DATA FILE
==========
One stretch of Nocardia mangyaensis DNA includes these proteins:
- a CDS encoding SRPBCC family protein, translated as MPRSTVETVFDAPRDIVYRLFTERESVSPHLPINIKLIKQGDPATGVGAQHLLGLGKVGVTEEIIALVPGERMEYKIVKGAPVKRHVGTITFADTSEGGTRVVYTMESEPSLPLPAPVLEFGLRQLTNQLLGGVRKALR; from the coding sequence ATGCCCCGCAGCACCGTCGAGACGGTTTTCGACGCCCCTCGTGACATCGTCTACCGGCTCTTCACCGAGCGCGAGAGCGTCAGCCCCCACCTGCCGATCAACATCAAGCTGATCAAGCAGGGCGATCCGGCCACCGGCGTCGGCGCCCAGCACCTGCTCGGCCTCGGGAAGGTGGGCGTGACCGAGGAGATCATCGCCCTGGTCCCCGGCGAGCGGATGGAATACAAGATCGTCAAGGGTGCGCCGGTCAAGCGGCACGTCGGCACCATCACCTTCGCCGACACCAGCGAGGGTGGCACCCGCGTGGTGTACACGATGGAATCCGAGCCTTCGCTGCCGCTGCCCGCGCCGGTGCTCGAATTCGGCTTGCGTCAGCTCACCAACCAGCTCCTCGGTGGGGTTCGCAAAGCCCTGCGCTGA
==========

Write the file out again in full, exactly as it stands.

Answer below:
One stretch of Nocardia mangyaensis DNA includes these proteins:
- a CDS encoding SRPBCC family protein, translated as MPRSTVETVFDAPRDIVYRLFTERESVSPHLPINIKLIKQGDPATGVGAQHLLGLGKVGVTEEIIALVPGERMEYKIVKGAPVKRHVGTITFADTSEGGTRVVYTMESEPSLPLPAPVLEFGLRQLTNQLLGGVRKALR; from the coding sequence ATGCCCCGCAGCACCGTCGAGACGGTTTTCGACGCCCCTCGTGACATCGTCTACCGGCTCTTCACCGAGCGCGAGAGCGTCAGCCCCCACCTGCCGATCAACATCAAGCTGATCAAGCAGGGCGATCCGGCCACCGGCGTCGGCGCCCAGCACCTGCTCGGCCTCGGGAAGGTGGGCGTGACCGAGGAGATCATCGCCCTGGTCCCCGGCGAGCGGATGGAATACAAGATCGTCAAGGGTGCGCCGGTCAAGCGGCACGTCGGCACCATCACCTTCGCCGACACCAGCGAGGGTGGCACCCGCGTGGTGTACACGATGGAATCCGAGCCTTCGCTGCCGCTGCCCGCGCCGGTGCTCGAATTCGGCTTGCGTCAGCTCACCAACCAGCTCCTCGGTGGGGTTCGCAAAGCCCTGCGCTGA